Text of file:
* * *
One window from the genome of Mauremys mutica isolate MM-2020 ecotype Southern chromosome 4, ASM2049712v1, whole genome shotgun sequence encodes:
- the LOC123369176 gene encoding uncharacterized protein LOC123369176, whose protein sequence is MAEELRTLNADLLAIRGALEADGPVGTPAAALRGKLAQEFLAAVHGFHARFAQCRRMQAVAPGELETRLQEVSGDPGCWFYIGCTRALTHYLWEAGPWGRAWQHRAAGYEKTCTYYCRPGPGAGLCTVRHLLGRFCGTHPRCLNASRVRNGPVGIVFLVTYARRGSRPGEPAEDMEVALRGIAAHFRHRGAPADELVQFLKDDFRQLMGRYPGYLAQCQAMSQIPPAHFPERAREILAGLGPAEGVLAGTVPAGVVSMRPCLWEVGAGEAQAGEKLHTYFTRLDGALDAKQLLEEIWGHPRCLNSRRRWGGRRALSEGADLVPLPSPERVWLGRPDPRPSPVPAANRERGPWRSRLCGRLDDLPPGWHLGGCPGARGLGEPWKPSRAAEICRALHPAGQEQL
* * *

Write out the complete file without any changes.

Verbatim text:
One window from the genome of Mauremys mutica isolate MM-2020 ecotype Southern chromosome 4, ASM2049712v1, whole genome shotgun sequence encodes:
- the LOC123369176 gene encoding uncharacterized protein LOC123369176, whose protein sequence is MAEELRTLNADLLAIRGALEADGPVGTPAAALRGKLAQEFLAAVHGFHARFAQCRRMQAVAPGELETRLQEVSGDPGCWFYIGCTRALTHYLWEAGPWGRAWQHRAAGYEKTCTYYCRPGPGAGLCTVRHLLGRFCGTHPRCLNASRVRNGPVGIVFLVTYARRGSRPGEPAEDMEVALRGIAAHFRHRGAPADELVQFLKDDFRQLMGRYPGYLAQCQAMSQIPPAHFPERAREILAGLGPAEGVLAGTVPAGVVSMRPCLWEVGAGEAQAGEKLHTYFTRLDGALDAKQLLEEIWGHPRCLNSRRRWGGRRALSEGADLVPLPSPERVWLGRPDPRPSPVPAANRERGPWRSRLCGRLDDLPPGWHLGGCPGARGLGEPWKPSRAAEICRALHPAGQEQL